Qualifying for Europe and developing an abundance of players before selling them for huge profits was a frequent occurrence for Udinese but recently these goals have not been achieved like they used to.
Signs of decline at the Zebrette had become apparent under veteran coach Francesco Guidolin in his final season back in 2013-14 and the club lost on an on-field leader when talismanic striker Antonio Di Natale retired two years later.
Udinese patron Giampaolo Pozzo has tried a plethora of coaches since Guidolin departed the club and none have been able to make the club exceed or even reach expectations. His latest appointment though is puzzling and baffling, to say the least.
The Friulani will be coached in 2018-19 by an unknown called Julio Velazquez, whose last coaching job was with Alcorcon in the second division of his native Spain. In his two seasons with the club from the outskirts of Madrid, he finished no higher than 13th in the league table, but he did reach the Copa del Rey quarter-finals with them in 2016-17.
Although this is not his first job abroad having coached Portuguese club Belenenses in 2015-16, his experience coaching overseas or at the highest level is limited. So far, he has predominantly worked with youth teams and lower division teams in his homeland.
This is not the first time an Italian club has hired a foreign tactician by any means but he has arrived in Italy with a lack of pedigree and without a successful track record so he is already taking a massive jump by coaching a Serie A team.
During his press conference upon his appointment, Velazquez spoke about encouraging his team to play in an attacking style and getting results in that manner but it remains to be seen if he is the right man to make the Spanish football philosophy succeed in Serie A.
Although Italian football is becoming more offensive-minded these days thanks to the efforts of tacticians like Maurizio Sarri, Eusebio Di Francesco, and Gian Piero Gasperini, the former Alcorcon coach will still need to be attentive when it comes to the defensive aspects of the game.
He is expected to use the 4-2-3-1 formation, which is not commonly used in Italian football and it would be alien to most of the Udinese players, who are used to the 3-5-2 and 4-3-3 formations.
It is one thing to bring in a foreign coach and introduce different ideas to the ones Serie A players are used to but wouldn’t they have been better off hiring someone with a greater pedigree?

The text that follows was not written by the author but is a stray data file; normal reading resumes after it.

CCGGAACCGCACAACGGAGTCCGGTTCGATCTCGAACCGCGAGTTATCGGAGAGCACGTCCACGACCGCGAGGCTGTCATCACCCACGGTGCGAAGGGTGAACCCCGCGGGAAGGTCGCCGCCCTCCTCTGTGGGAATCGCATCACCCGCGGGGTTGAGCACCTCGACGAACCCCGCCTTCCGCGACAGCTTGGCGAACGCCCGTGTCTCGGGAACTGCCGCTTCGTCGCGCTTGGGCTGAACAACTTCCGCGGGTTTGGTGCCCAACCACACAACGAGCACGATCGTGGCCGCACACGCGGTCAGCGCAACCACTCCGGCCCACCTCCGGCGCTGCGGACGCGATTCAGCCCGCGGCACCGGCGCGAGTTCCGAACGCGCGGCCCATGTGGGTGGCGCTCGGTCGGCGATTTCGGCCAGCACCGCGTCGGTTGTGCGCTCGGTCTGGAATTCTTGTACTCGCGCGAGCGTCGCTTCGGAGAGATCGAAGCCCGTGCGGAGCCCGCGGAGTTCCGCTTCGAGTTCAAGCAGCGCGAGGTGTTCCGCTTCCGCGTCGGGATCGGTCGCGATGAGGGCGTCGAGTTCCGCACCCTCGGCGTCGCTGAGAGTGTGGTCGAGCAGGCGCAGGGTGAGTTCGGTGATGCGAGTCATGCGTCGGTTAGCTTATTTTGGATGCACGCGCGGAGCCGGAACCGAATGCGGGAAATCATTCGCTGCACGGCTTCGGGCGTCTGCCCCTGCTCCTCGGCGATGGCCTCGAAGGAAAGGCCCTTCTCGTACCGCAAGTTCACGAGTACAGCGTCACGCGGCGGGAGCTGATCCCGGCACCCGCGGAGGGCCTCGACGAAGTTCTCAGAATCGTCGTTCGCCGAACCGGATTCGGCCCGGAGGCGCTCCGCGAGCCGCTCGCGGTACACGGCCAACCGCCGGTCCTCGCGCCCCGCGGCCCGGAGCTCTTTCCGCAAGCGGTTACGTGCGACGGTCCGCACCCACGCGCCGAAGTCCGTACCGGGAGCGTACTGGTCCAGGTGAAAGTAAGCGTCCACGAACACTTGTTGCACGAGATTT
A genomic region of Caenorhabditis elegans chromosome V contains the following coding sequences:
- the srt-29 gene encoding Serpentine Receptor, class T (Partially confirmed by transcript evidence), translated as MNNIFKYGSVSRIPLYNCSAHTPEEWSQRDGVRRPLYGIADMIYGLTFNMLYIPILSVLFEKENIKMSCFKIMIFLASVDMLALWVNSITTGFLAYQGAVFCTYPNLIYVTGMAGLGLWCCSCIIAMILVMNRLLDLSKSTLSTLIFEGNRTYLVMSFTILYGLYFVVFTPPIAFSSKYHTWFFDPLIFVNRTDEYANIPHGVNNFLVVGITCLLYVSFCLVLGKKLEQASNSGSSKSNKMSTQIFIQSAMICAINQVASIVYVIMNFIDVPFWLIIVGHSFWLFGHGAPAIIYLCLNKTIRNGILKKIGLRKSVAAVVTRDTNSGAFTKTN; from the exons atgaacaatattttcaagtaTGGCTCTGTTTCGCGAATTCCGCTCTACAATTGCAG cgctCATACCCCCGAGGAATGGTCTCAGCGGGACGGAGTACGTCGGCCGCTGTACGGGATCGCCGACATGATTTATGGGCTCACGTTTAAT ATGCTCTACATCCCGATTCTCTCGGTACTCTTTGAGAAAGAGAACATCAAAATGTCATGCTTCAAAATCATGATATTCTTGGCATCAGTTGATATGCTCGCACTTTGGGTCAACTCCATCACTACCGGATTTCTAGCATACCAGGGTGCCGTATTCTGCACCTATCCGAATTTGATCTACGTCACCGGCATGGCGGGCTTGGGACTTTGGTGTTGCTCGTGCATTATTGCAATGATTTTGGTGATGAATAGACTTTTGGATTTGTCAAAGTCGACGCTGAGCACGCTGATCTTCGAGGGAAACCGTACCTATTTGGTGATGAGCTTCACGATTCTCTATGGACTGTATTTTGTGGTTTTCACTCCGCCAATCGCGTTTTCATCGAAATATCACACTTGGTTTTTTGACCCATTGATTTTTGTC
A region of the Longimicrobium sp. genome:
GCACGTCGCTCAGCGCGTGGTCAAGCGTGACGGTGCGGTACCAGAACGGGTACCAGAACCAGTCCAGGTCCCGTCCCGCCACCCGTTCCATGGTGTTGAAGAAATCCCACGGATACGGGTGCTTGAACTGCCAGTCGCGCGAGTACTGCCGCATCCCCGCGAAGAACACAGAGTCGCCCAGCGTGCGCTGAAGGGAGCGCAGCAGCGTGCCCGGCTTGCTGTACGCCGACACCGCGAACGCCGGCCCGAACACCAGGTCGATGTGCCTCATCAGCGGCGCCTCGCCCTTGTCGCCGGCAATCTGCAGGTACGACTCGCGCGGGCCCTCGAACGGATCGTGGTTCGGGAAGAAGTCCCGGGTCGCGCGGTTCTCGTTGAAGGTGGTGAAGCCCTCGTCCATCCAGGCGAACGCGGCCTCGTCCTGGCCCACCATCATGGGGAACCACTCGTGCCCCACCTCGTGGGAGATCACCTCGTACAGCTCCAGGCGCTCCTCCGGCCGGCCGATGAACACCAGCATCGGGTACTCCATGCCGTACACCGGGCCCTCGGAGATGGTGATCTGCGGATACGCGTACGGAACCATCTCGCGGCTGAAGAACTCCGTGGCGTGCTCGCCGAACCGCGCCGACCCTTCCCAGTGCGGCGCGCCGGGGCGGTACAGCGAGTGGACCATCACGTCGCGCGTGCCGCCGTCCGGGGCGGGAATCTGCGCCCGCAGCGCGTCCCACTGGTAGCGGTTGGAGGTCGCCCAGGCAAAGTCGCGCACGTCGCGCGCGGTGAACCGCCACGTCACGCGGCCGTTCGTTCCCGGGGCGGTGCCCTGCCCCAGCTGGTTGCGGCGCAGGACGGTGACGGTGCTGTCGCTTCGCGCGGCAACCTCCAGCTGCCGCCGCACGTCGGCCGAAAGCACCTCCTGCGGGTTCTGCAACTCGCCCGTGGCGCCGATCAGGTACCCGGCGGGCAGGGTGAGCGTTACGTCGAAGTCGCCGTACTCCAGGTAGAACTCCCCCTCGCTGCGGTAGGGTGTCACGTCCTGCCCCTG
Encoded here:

Giampaolo Pozzo might have wanted a cheaper option but he surely could have hired a coach with Serie B or even Serie C experience.
Filippo Inzaghi has since left Venezia for Bologna so he could have been an option worth considering. Then there were others such as Giovanni Stroppa who did well with Foggia before joining Crotone, Fabio Grosso who earnt a chance with Hellas Verona for his work at Bari, former Palermo coach Bruno Tedino, and ex-Empoli boss Vincenzo Vivarini, who might have deserved a chance more than Velazquez.
If the Spaniard fails, then Pozzo needs to have his decision making held to account. If he succeeds, it might make other clubs wonder if Italian conservatism is on its deathbed.
Italian football has seen some fine foreign managers and coaches come into Serie A and succeed such as Nils Liedholm, Cestimir Vycpalek, Zdenek Zeman, Sven-Goran Eriksson, and Heriberto and Helenio Herrera but they had success outside of Italy or they were already familiar with Italian football in some capacity.
Spanish football and tiki-taka has made an impact on world football like the Dutch did with Total Football in the 1970s. Should Udinese have picked a more illustrious Spaniard like Paco Jemez, Juande Ramos, Quique Sanchez Flores, or Juan Manuel Lillo?
Velazquez is 36-years old and he will be the youngest coach in Serie A but his pedigree is very underwhelming. The German Bundesliga has seen young coaches like Domenico Tedesco at Schalke and Julian Nagelsmann at Hoffenheim get their teams into the Champions League and both are under 35-years old but the Spaniard has not come close to emulating them.
This appointment might end up being an inspired choice but, on face value, Udinese are setting themselves up to fail.